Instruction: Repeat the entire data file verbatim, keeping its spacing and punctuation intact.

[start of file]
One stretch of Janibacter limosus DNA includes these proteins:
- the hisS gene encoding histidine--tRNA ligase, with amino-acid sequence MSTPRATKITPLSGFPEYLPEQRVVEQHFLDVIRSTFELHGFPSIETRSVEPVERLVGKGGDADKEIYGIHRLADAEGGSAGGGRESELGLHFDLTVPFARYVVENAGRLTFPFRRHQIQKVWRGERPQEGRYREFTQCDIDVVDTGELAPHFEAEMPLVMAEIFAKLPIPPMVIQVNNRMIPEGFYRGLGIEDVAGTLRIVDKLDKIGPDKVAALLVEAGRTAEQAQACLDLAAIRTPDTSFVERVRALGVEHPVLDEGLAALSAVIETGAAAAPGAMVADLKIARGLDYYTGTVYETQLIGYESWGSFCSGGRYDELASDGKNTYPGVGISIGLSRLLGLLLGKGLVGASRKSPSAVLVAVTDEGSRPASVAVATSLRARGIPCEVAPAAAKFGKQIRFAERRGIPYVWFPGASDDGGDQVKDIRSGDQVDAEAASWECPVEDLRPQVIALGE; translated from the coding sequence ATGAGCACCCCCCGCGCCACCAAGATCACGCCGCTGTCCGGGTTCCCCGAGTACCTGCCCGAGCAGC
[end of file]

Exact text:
One stretch of Janibacter limosus DNA includes these proteins:
- the hisS gene encoding histidine--tRNA ligase, with amino-acid sequence MSTPRATKITPLSGFPEYLPEQRVVEQHFLDVIRSTFELHGFPSIETRSVEPVERLVGKGGDADKEIYGIHRLADAEGGSAGGGRESELGLHFDLTVPFARYVVENAGRLTFPFRRHQIQKVWRGERPQEGRYREFTQCDIDVVDTGELAPHFEAEMPLVMAEIFAKLPIPPMVIQVNNRMIPEGFYRGLGIEDVAGTLRIVDKLDKIGPDKVAALLVEAGRTAEQAQACLDLAAIRTPDTSFVERVRALGVEHPVLDEGLAALSAVIETGAAAAPGAMVADLKIARGLDYYTGTVYETQLIGYESWGSFCSGGRYDELASDGKNTYPGVGISIGLSRLLGLLLGKGLVGASRKSPSAVLVAVTDEGSRPASVAVATSLRARGIPCEVAPAAAKFGKQIRFAERRGIPYVWFPGASDDGGDQVKDIRSGDQVDAEAASWECPVEDLRPQVIALGE; translated from the coding sequence ATGAGCACCCCCCGCGCCACCAAGATCACGCCGCTGTCCGGGTTCCCCGAGTACCTGCCCGAGCAGC